Networking Basics

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26 Οκτ 2013 (πριν από 3 χρόνια και 7 μήνες)

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Networking Basics

B. Konkoth

Lesson
2
8



TCP/IP


Utilities

Troubleshooting with TCP/IP Utilities

The two most common TCP/IP problems are network connectivity problems and name
resolution problems. In this section, you will learn how to troubleshoot these
problems
and how to determine where the problems truly reside.

Given the following scenario, how do you know how to troubleshoot the problem?

You are trying to access a remote computer via TCP/IP. You are unable to connect to the
remote server at all.

To p
roperly troubleshoot this problem, you must know where to begin. A scenario like
this is very common in the TCP/IP world and could be categorized by one of the
following problems:




Basic network connectivity problem




Name Resolution problem

I
t is very easy to determine which problem is occurring in a given situation. Start by
trying to access the resource via the IP address rather than the host name. For example, if
the problem is related to name resolution,
PING

<hostname>

may not work but
PI
NG

<ipaddress>

will. This indicates that because the name cannot be resolved, the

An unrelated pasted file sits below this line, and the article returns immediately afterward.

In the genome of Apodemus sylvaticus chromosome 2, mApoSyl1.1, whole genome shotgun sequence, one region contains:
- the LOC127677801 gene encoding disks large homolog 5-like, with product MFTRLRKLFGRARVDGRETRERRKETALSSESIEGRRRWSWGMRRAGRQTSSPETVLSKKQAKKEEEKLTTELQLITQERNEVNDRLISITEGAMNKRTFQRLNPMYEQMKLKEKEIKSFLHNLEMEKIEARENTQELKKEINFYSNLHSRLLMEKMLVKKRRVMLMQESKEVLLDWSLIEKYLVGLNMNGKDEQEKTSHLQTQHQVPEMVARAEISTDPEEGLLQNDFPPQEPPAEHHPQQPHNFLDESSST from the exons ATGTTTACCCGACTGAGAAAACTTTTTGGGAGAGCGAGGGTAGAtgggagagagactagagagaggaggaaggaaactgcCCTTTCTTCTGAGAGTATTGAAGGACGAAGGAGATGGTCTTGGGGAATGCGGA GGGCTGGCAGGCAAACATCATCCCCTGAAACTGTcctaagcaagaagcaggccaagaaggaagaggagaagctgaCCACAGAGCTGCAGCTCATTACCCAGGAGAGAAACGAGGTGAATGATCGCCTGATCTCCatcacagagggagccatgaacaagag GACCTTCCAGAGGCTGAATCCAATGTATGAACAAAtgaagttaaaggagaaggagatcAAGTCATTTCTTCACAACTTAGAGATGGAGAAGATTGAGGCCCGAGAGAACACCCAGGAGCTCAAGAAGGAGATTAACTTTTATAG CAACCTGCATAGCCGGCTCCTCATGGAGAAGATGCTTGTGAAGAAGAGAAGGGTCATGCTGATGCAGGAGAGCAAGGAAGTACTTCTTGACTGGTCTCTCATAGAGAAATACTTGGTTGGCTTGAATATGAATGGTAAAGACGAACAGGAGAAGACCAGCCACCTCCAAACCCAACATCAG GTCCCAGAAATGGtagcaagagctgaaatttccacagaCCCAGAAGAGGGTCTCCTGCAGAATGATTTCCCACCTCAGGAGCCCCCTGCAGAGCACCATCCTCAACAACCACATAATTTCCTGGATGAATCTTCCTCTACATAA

application does not know what the IP address is and therefore cannot access the remote
host. If you cannot access the local resource via the IP address, this indicates a
con
nectivity problem.

1.

Connectivity Problems

Connectivity problems can be tough to isolate and resolve quickly, especially in complex
networks. Let’s use some of the tools you’ve learned about to troubleshoot the earlier
problem of using a third
-
party applicat
ion to access a remote computer via TCP/IP and
being unable to connect to the remote server. You cannot ping the remote host by its IP
address.

Check Your TCP/IP Configuration

Start by checking your TCP/IP configuration. TCP/IP requires several setting to
be
complete and accurate.

When you use TCP/IP as your network protocol, an incorrect
setting such as a mistyped subnet mask can keep your computer from talking with other
hosts on the network. For example, if you have an incorrect default gateway setup, yo
u